Prosecutors fight crime by showing kids, parents the reality of gun violence

INDIANAPOLIS, Ind. -- Marion County prosecutors are teaming up with youth counselors to combat teenage violence.

A special presentation Tuesday night is aimed at educating kids and their parents about the realities of gun violence.

Outside a Long John Silver’s near Castleton Square Mall, 13-year-old Matthew McGee died after being shot in the head.

In the parking lot of a Popeye’s on 16th Street, 14-year-old Anthony Hughes Jr. was gunned down.

Those teens and a half dozen more under the age of 18 have been killed by gun violence this year in Indianapolis.

“Gun violence is a true issue in our community,” said Aaron McBride with Reach For Youth. “There are a lot of victims in our community.”

That’s why Reach for Youth is hosting a presentation by the prosecutor’s office designed to explain in graphic detail the legal and emotional consequences of gun violence.

“The reality is there’s nothing glamorous about gun violence at all. Kids could end up incarcerated or injured or killed. That's the reality,” said Marion County prosecutor Terry Curry.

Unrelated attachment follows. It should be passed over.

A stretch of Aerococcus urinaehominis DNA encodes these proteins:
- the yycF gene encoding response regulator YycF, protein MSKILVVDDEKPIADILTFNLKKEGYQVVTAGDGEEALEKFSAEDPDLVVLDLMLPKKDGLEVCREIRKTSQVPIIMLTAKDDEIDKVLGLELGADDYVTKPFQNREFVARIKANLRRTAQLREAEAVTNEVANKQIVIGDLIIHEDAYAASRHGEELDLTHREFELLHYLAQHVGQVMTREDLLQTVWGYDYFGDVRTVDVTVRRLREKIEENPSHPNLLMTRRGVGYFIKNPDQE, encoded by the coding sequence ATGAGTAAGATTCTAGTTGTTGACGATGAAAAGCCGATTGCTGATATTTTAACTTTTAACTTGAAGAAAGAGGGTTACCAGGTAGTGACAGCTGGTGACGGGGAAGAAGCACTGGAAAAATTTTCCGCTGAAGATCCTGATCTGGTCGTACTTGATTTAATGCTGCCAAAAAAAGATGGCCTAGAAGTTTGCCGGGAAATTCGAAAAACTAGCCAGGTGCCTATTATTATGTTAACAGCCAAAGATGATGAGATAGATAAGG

Prosecutor Curry knows that teens accused of murder has also become all too common. This year, prosecutors charged 16-year-old Ahmond Hubbard with murder following a shooting on Union Street and 17-year-old Dewayne Harris is accused of a murder on 28th Street.

Over the last two years, ten kids under the age of 18 have been charged with murder in Marion County.

“It’s obvious with some kids in this program the message doesn’t register, but with some it does and that’s our hope,” said Curry.

Gun violence of course is not unique to Indianapolis. One national study group found that this year more than 3,200 kids 17 and under have been killed or wounded in shootings nationwide.

Some say education is a big step toward prevention.

“Often it’s too late. Our youth only gets this education after they’ve already committed an offense or have been a victim of gun violence, so we're really hopeful this is a preventative measure,” said McBride.

The educational event will be held Tuesday night at the Reach For Youth offices on Washington Boulevard from 6 to 8 p.m.

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